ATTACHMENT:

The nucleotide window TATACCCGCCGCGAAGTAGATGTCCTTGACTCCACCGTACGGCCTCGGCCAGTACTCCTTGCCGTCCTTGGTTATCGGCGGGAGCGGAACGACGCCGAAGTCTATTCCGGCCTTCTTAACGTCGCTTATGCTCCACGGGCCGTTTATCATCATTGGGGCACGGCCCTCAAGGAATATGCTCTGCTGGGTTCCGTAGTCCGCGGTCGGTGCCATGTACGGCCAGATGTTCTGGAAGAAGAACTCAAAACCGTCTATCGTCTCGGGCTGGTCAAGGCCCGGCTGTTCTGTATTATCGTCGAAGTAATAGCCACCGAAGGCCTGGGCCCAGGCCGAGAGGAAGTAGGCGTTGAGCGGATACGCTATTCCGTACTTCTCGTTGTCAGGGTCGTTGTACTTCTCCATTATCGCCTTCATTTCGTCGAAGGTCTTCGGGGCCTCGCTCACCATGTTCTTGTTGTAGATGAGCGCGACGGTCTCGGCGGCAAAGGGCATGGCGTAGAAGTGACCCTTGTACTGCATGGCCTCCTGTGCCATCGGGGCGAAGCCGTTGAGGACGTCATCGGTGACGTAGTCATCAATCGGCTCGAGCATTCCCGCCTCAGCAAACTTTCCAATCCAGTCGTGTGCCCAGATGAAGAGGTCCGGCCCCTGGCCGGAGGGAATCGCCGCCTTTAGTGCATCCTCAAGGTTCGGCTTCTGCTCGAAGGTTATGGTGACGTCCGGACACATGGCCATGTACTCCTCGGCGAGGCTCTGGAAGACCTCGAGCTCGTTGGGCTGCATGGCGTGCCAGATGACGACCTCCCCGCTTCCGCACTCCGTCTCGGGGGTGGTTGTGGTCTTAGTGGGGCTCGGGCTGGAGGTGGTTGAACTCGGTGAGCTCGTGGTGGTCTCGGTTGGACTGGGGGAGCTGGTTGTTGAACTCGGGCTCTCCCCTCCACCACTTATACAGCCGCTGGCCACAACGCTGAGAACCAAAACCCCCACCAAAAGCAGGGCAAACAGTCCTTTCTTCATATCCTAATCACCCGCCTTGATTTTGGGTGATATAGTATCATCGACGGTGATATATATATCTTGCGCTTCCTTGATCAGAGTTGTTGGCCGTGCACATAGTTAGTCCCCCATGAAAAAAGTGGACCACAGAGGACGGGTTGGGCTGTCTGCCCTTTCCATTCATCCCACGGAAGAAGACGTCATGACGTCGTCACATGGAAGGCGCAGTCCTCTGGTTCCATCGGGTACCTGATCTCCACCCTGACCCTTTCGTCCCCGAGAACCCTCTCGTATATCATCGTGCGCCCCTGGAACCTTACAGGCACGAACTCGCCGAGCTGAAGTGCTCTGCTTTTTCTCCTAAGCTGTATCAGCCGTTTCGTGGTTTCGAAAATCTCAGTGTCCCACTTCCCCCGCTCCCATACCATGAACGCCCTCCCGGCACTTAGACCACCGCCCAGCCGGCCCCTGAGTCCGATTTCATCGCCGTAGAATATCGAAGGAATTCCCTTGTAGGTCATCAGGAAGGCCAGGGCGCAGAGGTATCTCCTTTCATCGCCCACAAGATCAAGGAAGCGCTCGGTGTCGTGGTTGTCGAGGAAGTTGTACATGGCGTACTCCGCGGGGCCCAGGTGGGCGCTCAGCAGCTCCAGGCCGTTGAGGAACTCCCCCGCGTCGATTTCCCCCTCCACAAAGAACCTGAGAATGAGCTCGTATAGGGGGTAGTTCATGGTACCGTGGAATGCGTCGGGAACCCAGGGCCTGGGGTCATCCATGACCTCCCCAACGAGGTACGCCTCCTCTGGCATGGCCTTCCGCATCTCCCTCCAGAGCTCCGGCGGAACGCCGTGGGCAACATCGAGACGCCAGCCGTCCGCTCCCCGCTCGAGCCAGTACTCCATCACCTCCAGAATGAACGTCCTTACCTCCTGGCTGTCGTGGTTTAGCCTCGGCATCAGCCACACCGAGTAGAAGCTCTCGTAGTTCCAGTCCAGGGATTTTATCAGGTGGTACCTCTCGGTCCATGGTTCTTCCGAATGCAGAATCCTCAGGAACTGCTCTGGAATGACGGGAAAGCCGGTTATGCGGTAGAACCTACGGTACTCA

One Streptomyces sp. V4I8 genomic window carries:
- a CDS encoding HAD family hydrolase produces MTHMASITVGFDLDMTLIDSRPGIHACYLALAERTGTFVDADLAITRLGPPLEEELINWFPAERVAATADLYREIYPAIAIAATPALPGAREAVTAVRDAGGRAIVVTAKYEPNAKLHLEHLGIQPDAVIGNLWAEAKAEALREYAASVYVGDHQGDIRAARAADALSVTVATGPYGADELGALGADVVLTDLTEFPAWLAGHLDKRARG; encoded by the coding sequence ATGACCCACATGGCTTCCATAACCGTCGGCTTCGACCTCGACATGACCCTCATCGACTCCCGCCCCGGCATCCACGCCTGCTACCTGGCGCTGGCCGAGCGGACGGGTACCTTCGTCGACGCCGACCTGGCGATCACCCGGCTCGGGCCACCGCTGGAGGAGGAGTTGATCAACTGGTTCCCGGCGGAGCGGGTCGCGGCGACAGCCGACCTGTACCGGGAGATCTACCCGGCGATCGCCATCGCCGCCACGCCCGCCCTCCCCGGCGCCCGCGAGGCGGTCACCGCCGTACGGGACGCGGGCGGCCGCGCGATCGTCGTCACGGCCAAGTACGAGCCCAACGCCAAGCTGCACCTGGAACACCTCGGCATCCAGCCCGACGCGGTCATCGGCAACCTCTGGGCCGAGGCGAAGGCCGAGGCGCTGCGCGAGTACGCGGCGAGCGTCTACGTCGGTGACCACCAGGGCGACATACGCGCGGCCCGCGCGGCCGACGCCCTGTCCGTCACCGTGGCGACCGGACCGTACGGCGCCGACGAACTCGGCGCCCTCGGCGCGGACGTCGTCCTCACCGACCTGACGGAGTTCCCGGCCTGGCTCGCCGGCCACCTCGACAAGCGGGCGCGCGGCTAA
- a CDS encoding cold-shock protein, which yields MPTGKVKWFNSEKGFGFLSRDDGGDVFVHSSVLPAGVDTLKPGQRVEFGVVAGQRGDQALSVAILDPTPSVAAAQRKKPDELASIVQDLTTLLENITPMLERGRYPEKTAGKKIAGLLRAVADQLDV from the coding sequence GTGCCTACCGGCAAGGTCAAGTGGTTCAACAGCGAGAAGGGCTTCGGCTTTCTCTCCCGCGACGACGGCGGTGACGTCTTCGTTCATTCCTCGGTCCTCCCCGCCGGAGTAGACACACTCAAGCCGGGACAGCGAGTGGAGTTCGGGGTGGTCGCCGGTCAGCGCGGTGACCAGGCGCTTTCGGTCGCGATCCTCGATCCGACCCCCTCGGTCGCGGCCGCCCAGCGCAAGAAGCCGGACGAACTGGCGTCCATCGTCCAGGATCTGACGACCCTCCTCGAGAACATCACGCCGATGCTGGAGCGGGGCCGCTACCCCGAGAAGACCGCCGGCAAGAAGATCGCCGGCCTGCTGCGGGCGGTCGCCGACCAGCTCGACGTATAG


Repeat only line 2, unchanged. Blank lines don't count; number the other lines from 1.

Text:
One Streptomyces sp. V4I8 genomic window carries: